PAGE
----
What it’s really like to live with your parents in your 30s


At 32 years old, I had been living in apartments in the Boston area for over a decade. At 33, I was back home with my parents. It was one of the best moves I’ve ever made.

Rent isn’t cheap in Massachusetts, but I’ve always been able to find a job and a room in an apartment. More than that, I’d always had a deep enough social circle that I never had to resort to Craigslist to find a home or a roommate.

That changed in 2016. I was coming to my new (and astonishingly cheap) Somerville apartment. I had just picked up chicken wings around the corner. My new bed was all set up, I had just cleaned all my sheets, and I had Netflix queued up in my new room. I was really excited about these chicken wings.

When I got home, however, there was one of my new roommates, waiting at the door.

“We need to talk,” he said.

After having a back-and-forth with him to explain some interpersonal issues that came as a surprise to me, I decided that I needed to move out.

Moving back home

I had been living in Somerville for less than a month. It was the first time in my adult life that I was living with friends of friends of friends and not just, well, friends.

The real disappointing part, of course, was that finding the place was such a blessing. Because of the college population in Boston, many of the city’s leases are signed by the beginning of September. So when my old lease was expiring, and I found this place on August 30th, I thought I had hit the lottery.

A few weeks later, after the run-in with my roommate, I called my mother and asked if I could stay in my old room for a while.

While living rent-free is a surefire way to eliminate what’s most likely your biggest monthly expense, the arrangement can also create new money pits that you hadn’t considered before you put that Beastie Boys poster back on the wall.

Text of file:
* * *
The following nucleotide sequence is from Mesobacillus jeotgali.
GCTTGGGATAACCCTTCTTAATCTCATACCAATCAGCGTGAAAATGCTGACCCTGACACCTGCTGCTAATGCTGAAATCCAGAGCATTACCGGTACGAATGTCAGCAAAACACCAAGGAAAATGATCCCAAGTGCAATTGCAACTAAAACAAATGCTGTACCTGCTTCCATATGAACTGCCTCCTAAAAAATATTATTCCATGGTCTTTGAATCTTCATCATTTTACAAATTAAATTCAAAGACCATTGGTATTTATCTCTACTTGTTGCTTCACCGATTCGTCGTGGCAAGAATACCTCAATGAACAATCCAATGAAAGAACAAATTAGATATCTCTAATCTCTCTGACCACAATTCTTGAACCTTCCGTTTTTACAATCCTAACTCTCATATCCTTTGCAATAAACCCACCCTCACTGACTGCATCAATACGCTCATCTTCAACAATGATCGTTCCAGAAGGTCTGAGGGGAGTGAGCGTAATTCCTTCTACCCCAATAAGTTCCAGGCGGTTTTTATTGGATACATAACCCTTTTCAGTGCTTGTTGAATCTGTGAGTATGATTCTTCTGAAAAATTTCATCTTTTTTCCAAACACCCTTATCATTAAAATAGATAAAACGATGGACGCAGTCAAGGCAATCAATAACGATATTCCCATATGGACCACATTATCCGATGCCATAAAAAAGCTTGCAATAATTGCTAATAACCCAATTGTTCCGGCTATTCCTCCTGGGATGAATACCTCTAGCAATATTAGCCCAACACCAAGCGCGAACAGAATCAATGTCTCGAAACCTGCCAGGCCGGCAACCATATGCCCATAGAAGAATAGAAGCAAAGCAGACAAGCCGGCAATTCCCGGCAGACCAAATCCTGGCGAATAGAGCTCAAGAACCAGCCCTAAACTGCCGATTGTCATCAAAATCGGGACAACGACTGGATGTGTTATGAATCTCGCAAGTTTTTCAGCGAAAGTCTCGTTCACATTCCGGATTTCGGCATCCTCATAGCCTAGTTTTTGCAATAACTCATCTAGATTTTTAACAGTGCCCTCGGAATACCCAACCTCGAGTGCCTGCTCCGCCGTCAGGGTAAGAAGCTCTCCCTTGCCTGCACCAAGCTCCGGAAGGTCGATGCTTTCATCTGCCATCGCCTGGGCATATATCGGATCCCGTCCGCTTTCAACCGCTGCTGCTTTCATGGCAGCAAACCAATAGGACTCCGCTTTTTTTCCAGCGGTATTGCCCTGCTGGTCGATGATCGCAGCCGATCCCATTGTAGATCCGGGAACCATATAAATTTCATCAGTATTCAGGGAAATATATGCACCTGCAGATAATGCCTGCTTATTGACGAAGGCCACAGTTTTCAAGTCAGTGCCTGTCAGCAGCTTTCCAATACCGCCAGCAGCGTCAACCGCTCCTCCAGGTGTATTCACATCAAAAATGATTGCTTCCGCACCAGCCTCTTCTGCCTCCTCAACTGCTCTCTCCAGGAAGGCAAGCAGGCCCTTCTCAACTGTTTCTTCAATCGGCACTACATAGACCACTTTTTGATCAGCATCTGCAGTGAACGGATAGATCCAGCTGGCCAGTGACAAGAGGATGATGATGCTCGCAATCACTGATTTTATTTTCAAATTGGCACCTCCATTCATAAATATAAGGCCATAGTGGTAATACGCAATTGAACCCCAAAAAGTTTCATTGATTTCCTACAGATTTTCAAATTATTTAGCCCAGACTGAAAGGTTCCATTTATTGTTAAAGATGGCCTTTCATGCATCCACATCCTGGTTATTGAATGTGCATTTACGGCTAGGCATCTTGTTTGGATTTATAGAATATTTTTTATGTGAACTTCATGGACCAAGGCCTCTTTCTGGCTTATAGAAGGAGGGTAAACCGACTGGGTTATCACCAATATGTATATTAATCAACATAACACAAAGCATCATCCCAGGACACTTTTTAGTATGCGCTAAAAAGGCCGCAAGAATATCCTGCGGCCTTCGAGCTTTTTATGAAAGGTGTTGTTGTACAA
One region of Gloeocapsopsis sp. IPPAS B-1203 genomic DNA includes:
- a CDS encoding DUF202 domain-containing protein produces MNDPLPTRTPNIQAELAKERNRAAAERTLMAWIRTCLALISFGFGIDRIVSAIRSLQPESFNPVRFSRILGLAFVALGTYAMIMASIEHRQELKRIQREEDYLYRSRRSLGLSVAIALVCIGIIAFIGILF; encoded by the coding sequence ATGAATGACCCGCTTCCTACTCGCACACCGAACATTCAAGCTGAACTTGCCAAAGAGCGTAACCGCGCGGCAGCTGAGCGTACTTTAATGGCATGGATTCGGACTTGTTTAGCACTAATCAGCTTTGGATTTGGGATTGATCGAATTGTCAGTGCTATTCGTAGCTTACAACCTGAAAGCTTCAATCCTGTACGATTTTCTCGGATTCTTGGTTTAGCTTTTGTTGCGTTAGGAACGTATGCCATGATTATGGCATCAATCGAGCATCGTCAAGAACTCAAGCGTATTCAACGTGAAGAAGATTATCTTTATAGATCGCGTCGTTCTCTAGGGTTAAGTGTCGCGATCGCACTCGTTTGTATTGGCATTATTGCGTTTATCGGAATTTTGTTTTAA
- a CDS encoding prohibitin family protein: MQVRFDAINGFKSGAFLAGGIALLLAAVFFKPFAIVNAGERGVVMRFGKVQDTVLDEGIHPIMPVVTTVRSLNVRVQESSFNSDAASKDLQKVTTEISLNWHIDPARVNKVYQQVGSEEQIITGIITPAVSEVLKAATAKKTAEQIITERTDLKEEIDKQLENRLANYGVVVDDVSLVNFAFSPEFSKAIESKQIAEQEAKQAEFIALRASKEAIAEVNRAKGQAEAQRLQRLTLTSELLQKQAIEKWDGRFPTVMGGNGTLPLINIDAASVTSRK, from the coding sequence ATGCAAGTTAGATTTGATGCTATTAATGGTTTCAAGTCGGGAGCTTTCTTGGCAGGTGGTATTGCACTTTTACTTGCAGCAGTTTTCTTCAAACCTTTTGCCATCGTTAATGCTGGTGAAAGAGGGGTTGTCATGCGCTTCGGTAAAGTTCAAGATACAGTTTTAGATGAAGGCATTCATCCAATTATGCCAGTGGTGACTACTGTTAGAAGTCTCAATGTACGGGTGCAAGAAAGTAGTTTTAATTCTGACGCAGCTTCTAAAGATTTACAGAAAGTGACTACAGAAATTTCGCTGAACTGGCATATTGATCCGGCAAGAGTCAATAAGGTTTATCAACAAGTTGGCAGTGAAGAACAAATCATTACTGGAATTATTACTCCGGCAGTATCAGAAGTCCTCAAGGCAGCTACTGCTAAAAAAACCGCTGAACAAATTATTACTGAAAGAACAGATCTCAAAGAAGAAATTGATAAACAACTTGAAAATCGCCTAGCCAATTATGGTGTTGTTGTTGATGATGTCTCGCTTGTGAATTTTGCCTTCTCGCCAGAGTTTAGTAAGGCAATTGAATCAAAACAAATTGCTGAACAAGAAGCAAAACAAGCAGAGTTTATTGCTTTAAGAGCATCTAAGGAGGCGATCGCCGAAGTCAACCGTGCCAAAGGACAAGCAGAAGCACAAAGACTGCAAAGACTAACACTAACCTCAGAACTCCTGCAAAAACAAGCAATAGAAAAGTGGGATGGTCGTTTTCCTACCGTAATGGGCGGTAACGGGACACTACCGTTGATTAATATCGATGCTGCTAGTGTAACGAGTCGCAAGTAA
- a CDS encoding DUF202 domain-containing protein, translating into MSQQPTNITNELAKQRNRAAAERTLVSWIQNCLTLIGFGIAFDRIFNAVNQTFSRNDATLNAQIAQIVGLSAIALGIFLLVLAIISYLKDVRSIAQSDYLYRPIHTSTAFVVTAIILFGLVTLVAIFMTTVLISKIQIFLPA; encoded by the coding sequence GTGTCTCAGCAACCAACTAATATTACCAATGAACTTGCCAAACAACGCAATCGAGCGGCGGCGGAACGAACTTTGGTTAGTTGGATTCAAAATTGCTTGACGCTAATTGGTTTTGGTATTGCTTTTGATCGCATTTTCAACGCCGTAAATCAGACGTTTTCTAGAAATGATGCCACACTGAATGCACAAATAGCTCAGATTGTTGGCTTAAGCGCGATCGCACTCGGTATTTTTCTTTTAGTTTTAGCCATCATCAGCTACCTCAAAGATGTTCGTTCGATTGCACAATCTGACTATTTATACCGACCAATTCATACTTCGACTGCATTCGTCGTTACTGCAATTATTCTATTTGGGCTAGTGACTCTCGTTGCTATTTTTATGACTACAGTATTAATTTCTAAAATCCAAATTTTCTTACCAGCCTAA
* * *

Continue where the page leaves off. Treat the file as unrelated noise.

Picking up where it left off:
The complications of living with your suburban parents

First of all, if you’re like me and you’ve been living and working in the city, living in the suburbs adds a lot of gas money and commuter rail tickets to your monthly expenses. Sure, you could work from home some days – but don’t expect Baby Boomers to believe for a second that you’re doing any actual work. Especially if Dad needs to move some stuff around the yard.

Dating is trickier, too. Not only do you do have to travel further to meet people (unless you’re looking to rekindle something with someone from high school), but there’s also the problem of justification.

I might not be the most traditional man when it comes to picking up the check – but once a woman knows I live with my parents, I make sure that she also knows I can afford to cover two movie tickets and popcorn.

It’s the classic trap of the broke American: If you feel poor, you might also feel like you have less to lose, so you spend what you don’t have and make yourself even more broke.

Living in the suburbs, you drive everywhere, so you better have your own car. Otherwise, you’ll be negotiating your schedule around doctor’s appointments, choir practice, the Rotary Club, and all those other things suburban retirees love to do.

For my parents, however, it was a decent arrangement. Now that they’re retired and have more time to wonder what I’m doing with my life, they wonder what I’m doing with my life. Sure, home-cooked meals are a nice perk (and cost-effective), but there are only so many recaps of “Dancing With the Stars” you can hear before you need to talk with someone your own age. So you drive 20 miles to spend $US30 at a bar.

While I didn’t save as much as I probably could have during my six months in the suburbs, I certainly didn’t spend the amount that I used to pay in rent just by getting out of the house. But by the time I had a friend who needed a roommate in the city, I jumped at the chance. And now I can eat my chicken wings whenever I want – and I don’t have to burn much gas to get them.

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